A previous study showed that bulk GFP+ cells from uninjured Col-GFP mice can colonize the lungs of bleomycin-treated, but not untreated mice after intratracheal adoptive transfer28. We used this transfer model to determine which of the subpopulations we identified have this capacity. We purified alveolar fibroblasts, adventitial fibroblasts, peribronchial fibroblasts, and Mcam+ cells from untreated Col-GFP mice, and transferred identical numbers of each subpopulation into bleomycin-treated wild type mice (Fig. 7e). Four days post-transfer, we harvested host lungs and counted GFP+ cells via flow cytometry. Among the four populations, both adventitial fibroblasts and alveolar fibroblasts showed engraftment potential, with adventitial fibroblasts colonizing modestly better than alveolar fibroblasts (Fig. 7f). The engraftment potential of peribronchial fibroblasts was about half that of alveolar fibroblasts (Fig. 7f). Mcam+ cells showed minimal engraftment potential, confirming our previously published results with Mcam+ cells (Fig. 7f)28. Although engraftment potential substantially varied among the populations, qPCR analysis of sorted GFP+ cells from the host lungs showed that engrafted cells from all the groups upregulated Cthrc1 and Col1a1 compared to the untreated state (Fig. 7g, Supplementary Fig. 7b), suggesting that these resting populations all have the potential to upregulate Cthrc1 and Col1a1 in response to local cues in the pro-fibrotic environment.

To explore molecular mechanisms that might be responsible for the emergence of cluster 8 cells, we isolated alveolar fibroblasts from untreated Col-GFP mice and treated the cells with growth factors or cytokines including TGF-β, TNF-α, and EGF in vitro. We found that TGF-β stimulation induced several markers of cluster 8 cells, including Col1a1, Cthrc1, Postn, and Tnc, while TNF-α and EGF did not increase the expression of cluster 8 cell markers (Supplementary Fig. 7c). Spp1 and Fst was not upregulated by TGF-β stimulation, suggesting that there are likely to be other factors in the fibrotic microenvironment involved in induction of the complete molecular phenotype of cluster 8 cells in vivo (Supplementary Fig. 7c).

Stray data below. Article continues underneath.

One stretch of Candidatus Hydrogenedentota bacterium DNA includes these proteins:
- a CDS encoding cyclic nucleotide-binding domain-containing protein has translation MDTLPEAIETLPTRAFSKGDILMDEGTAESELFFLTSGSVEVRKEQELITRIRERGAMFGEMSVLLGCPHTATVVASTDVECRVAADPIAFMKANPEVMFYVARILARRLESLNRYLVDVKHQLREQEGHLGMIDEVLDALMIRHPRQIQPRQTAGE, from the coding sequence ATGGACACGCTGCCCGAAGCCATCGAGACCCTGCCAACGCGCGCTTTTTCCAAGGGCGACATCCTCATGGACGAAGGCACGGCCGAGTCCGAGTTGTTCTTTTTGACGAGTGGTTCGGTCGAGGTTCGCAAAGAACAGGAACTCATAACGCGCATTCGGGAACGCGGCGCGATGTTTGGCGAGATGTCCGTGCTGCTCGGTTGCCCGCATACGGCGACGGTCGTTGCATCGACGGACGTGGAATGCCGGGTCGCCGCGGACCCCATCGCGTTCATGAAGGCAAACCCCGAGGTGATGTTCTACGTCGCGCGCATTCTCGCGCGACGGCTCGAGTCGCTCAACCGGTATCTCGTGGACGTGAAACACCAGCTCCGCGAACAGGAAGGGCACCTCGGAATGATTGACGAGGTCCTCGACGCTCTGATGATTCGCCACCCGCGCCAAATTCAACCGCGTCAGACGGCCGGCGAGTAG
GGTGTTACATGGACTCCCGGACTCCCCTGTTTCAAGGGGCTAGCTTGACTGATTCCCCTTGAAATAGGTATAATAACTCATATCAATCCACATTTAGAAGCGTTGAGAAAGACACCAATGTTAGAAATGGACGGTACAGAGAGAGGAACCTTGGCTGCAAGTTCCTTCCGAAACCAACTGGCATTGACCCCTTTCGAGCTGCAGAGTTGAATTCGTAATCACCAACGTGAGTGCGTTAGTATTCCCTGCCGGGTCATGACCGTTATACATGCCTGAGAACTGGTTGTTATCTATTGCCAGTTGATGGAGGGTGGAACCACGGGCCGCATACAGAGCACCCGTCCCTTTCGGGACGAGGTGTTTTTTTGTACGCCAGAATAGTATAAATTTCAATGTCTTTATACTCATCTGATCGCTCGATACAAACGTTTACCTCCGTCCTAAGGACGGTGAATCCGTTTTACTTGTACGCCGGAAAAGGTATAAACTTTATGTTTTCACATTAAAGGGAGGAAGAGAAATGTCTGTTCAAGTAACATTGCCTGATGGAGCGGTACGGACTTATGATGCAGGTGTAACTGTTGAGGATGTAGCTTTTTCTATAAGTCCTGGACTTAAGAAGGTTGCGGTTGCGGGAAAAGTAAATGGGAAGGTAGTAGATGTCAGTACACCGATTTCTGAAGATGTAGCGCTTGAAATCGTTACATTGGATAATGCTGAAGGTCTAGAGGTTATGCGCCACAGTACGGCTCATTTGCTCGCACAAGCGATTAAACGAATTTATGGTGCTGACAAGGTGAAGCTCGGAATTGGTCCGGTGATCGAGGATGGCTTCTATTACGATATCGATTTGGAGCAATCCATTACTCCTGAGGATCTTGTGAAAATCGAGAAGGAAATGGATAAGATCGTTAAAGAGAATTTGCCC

Purified Cthrc1 + fibroblasts show pathologic phenotype

Next, we developed methods to purify Cthrc1+ pathologic fibroblasts from bleomycin-treated mice. Time course analysis revealed that the expressions of cluster 8 markers, such as Cthrc1, Fst, Spp1 and Col1a1, peaked around day 10 after bleomycin treatment in Col-GFP+ cells (Supplementary Fig. 8a). In contrast, Pdgfra expression was downregulated after bleomycin treatment (Supplementary Fig. 8a). Flow cytometry of bleomycin-treated Col-GFP mice showed the emergence of a Sca1 Pdgfra Col-GFP-high CD9-intermediate population not seen in untreated lungs (Fig. 8a). We purified this population, which we refer to as cluster 8 here, and were also able to purify each of the collagen-producing populations from the lungs of bleomycin-treated mice (Fig. 8a). qPCR analysis of purified cells showed that Cthrc1 expression was highly enriched in cluster 8 (Fig. 8b). Consistent with our scRNA-seq data, Col1a1 expression was the highest in cluster 8 and Acta2 was enriched in Mcam+ cells (Fig. 8b). Of note, the markers for alveolar, adventitial, and peribronchial fibroblasts were similarly enriched by the same gating strategy used to purify the cells from untreated lungs (Supplementary Fig. 8b).

Fig. 8: Purified Cthrc1+ pathologic fibroblasts showed high migration and invasion capacity.

a Gating strategy for purifying collagen-producing populations from bleomycin-treated lungs. b qPCR analysis of purified cells from bleomycin-treated lungs (day 10). n = 4 mice. c Representative images from gap migration assay with cells purified from bleomycin-treated lungs (day 10). Broken lines show initial cell-free zones. Col-GFP is shown in green. Scale bars, 500 μm. d Quantification of migration assay. n = 4 mice. ***p < 0.001, two-way analysis of variance followed by the Tukey–Kramer post-test. e The number of GFP+ cells from the host lungs, which received purified cells from bleomycin-treated lungs, were analyzed. n = 5 (adventitial) or 6 (cluster 8 and alveolar) mice. **p < 0.01, ***p < 0.001, one-way analysis of variance followed by the Tukey–Kramer post-test. f Whole lung imaging of host lungs. Col-GFP (donor cells) is shown in green. Autofluorescence in RFP channel is shown in white to visualize host lung cells. Images were maximum projection of z-stack images. Scale bars, 1 mm. bf Data are representative from two experiments. b, d, e Data are means ± SEM. Source data are provided as a Source Data file.